We Do Recover
"Life is a journey, not a race."
I was drinking to live and living to drink. It was hell on earth, but I couldn’t put down the alcohol.
I started drinking recreationally, but I quickly lost the power to control myself. I was angry and irritable constantly, and it tore me up to have to watch my family go through the pain of living with an addict. I put my family in danger many times over the years and caused more emotional pain than I could fathom. Despite all of this, I couldn’t figure out how to stop.
There is nothing worse than wanting to quit, but not being able to.
After many failed attempts, I went to Ambrosia’s alcohol rehab center in Florida with the willingness to do whatever it would take to save my life. I knew that if I continued the way I was going, it wouldn’t be long until my life completely unraveled, and something had to be done. I took all the things I thought I knew about living sober and left them at the door. I had heard people talk about surrendering my will before, and I never fully understood what that meant or how to apply it. I was told early on that recovery is an ongoing process, and it requires work on a daily basis to maintain my sobriety. It sounds daunting, but if I just try to do the best I can day by day, it adds up to a lifetime of happiness.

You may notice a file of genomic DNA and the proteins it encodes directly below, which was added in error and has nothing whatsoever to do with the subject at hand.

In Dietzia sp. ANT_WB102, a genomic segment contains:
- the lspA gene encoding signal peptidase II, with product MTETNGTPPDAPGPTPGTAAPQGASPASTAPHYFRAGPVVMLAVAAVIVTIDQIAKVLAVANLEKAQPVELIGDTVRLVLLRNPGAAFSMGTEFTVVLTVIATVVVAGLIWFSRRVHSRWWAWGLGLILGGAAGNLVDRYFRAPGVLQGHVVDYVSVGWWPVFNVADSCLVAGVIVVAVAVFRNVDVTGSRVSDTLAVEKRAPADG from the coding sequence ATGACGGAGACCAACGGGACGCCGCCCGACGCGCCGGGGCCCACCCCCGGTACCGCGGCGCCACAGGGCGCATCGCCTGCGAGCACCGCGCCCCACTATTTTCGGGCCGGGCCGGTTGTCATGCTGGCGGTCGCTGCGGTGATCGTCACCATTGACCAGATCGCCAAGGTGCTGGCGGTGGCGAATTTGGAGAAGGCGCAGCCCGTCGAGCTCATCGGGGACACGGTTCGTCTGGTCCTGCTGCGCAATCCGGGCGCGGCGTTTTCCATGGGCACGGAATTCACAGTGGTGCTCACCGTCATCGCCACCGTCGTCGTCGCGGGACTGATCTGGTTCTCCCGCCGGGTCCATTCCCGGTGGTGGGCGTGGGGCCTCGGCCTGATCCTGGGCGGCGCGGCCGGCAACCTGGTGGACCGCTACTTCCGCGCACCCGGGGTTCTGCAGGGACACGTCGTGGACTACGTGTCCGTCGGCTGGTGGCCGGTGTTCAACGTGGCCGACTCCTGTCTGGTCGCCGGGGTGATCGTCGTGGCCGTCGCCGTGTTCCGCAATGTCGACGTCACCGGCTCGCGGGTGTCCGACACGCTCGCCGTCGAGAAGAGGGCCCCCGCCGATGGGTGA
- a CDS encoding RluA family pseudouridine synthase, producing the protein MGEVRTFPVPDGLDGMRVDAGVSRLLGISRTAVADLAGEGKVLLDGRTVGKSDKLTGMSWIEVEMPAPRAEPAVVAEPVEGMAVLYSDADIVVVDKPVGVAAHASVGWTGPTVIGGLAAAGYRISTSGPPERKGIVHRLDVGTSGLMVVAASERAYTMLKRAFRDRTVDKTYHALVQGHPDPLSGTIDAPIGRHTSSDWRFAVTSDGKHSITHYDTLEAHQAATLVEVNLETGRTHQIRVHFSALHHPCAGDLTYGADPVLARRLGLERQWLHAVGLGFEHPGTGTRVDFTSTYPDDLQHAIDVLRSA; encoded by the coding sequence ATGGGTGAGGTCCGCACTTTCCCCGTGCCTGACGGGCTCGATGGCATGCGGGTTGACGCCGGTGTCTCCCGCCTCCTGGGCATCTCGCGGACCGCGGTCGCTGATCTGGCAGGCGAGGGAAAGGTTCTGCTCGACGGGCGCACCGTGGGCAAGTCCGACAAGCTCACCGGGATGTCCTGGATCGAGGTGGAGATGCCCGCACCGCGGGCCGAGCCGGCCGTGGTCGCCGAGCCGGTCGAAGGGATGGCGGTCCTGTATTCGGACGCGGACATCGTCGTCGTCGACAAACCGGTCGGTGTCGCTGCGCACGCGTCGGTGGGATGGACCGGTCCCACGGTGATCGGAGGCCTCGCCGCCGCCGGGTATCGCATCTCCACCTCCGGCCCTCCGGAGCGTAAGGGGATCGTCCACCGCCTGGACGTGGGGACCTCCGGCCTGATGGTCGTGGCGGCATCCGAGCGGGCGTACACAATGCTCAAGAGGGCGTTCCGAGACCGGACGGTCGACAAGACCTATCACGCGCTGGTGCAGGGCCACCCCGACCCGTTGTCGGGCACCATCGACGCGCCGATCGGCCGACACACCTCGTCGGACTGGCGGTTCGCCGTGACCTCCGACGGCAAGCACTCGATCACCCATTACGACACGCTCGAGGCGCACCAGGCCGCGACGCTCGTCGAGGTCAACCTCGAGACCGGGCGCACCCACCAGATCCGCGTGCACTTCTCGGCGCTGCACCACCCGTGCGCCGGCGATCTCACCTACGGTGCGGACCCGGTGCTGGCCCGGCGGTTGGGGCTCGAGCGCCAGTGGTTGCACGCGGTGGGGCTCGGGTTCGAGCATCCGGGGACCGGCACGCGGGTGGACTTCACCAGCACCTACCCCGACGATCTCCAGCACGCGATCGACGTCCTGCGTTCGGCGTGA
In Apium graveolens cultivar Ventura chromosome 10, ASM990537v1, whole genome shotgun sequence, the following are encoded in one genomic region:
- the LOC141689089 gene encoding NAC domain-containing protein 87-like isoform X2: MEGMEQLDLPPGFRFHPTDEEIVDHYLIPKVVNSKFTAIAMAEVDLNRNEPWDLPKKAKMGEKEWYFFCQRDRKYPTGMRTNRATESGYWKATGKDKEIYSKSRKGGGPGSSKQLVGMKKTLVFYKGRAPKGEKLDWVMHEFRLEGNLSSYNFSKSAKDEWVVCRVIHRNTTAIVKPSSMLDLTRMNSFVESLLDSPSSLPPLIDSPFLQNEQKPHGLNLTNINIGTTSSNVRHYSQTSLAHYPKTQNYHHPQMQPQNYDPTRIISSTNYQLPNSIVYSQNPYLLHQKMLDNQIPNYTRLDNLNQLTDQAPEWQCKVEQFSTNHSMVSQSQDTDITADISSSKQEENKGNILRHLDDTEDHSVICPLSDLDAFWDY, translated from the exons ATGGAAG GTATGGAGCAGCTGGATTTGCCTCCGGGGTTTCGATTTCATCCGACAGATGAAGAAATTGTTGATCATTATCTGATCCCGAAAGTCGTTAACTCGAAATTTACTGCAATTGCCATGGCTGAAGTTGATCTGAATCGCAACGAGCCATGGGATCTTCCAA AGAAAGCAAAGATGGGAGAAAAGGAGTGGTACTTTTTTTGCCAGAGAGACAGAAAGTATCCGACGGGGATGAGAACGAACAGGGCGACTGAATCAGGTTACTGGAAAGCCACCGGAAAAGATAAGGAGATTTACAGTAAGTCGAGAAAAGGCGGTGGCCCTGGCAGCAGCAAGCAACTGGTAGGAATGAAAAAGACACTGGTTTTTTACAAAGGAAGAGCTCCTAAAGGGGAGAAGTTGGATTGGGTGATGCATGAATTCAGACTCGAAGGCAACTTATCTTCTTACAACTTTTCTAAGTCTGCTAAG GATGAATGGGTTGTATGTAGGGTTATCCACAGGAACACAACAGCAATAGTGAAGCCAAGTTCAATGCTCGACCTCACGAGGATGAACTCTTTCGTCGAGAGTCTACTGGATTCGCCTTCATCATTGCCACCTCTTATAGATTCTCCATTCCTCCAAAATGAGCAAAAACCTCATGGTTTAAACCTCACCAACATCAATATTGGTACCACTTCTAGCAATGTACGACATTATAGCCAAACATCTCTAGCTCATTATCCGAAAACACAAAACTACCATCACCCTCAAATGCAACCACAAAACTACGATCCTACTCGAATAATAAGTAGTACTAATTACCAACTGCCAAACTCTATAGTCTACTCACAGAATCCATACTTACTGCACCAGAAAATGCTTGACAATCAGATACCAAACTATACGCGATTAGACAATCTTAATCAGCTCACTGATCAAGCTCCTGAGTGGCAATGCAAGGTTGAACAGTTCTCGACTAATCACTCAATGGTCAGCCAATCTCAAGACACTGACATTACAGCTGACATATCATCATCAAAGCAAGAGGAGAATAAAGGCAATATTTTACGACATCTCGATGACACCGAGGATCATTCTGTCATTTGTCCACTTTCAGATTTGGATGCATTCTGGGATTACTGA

When I let go of my own ideas and started taking suggestions, things changed almost immediately.
Recovery has allowed me to regain the respect for myself that I had lost for so long. It wasn’t easy, but I have been able to build a life without alcohol that I can be proud of. When things don’t go my way, I have the tools to accept it instead of getting frustrated and immediately reacting. The small changes I make in my behavior add up to huge differences in my attitude. My view of the outside world is completely different now.
Being clean and sober has reunited my family. That is by far the best gift sobriety has brought me.
After all the damage I did to myself and my family, my sobriety has reunited us. Today I am planning my retirement and looking forward to many more years with my beautiful wife and children. Change can be scary, but I thank God every day for the gift of desperation, and I thank myself for following through before it was too late.